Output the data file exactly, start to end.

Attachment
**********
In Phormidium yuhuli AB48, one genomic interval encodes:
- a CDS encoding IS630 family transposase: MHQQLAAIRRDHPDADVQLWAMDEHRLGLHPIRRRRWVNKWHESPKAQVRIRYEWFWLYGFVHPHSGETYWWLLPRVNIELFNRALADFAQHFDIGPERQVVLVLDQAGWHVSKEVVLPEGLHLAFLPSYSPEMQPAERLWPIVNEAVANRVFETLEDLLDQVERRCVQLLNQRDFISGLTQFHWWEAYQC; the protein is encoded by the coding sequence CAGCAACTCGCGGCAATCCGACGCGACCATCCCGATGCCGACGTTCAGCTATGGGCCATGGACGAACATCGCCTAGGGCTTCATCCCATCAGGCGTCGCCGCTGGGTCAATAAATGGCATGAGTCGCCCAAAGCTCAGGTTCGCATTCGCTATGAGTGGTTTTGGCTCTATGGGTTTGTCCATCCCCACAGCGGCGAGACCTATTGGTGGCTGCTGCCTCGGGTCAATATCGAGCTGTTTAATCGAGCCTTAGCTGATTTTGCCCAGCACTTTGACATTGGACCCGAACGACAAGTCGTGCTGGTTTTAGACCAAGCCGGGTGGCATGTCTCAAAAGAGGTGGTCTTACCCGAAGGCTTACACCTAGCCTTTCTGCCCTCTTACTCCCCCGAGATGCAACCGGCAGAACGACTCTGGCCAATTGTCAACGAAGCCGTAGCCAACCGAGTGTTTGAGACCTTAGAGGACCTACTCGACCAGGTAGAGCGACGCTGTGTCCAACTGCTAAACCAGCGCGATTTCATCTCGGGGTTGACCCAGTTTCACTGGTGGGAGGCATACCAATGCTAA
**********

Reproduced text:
In Phormidium yuhuli AB48, one genomic interval encodes:
- a CDS encoding IS630 family transposase: MHQQLAAIRRDHPDADVQLWAMDEHRLGLHPIRRRRWVNKWHESPKAQVRIRYEWFWLYGFVHPHSGETYWWLLPRVNIELFNRALADFAQHFDIGPERQVVLVLDQAGWHVSKEVVLPEGLHLAFLPSYSPEMQPAERLWPIVNEAVANRVFETLEDLLDQVERRCVQLLNQRDFISGLTQFHWWEAYQC; the protein is encoded by the coding sequence CAGCAACTCGCGGCAATCCGACGCGACCATCCCGATGCCGACGTTCAGCTATGGGCCATGGACGAACATCGCCTAGGGCTTCATCCCATCAGGCGTCGCCGCTGGGTCAATAAATGGCATGAGTCGCCCAAAGCTCAGGTTCGCATTCGCTATGAGTGGTTTTGGCTCTATGGGTTTGTCCATCCCCACAGCGGCGAGACCTATTGGTGGCTGCTGCCTCGGGTCAATATCGAGCTGTTTAATCGAGCCTTAGCTGATTTTGCCCAGCACTTTGACATTGGACCCGAACGACAAGTCGTGCTGGTTTTAGACCAAGCCGGGTGGCATGTCTCAAAAGAGGTGGTCTTACCCGAAGGCTTACACCTAGCCTTTCTGCCCTCTTACTCCCCCGAGATGCAACCGGCAGAACGACTCTGGCCAATTGTCAACGAAGCCGTAGCCAACCGAGTGTTTGAGACCTTAGAGGACCTACTCGACCAGGTAGAGCGACGCTGTGTCCAACTGCTAAACCAGCGCGATTTCATCTCGGGGTTGACCCAGTTTCACTGGTGGGAGGCATACCAATGCTAA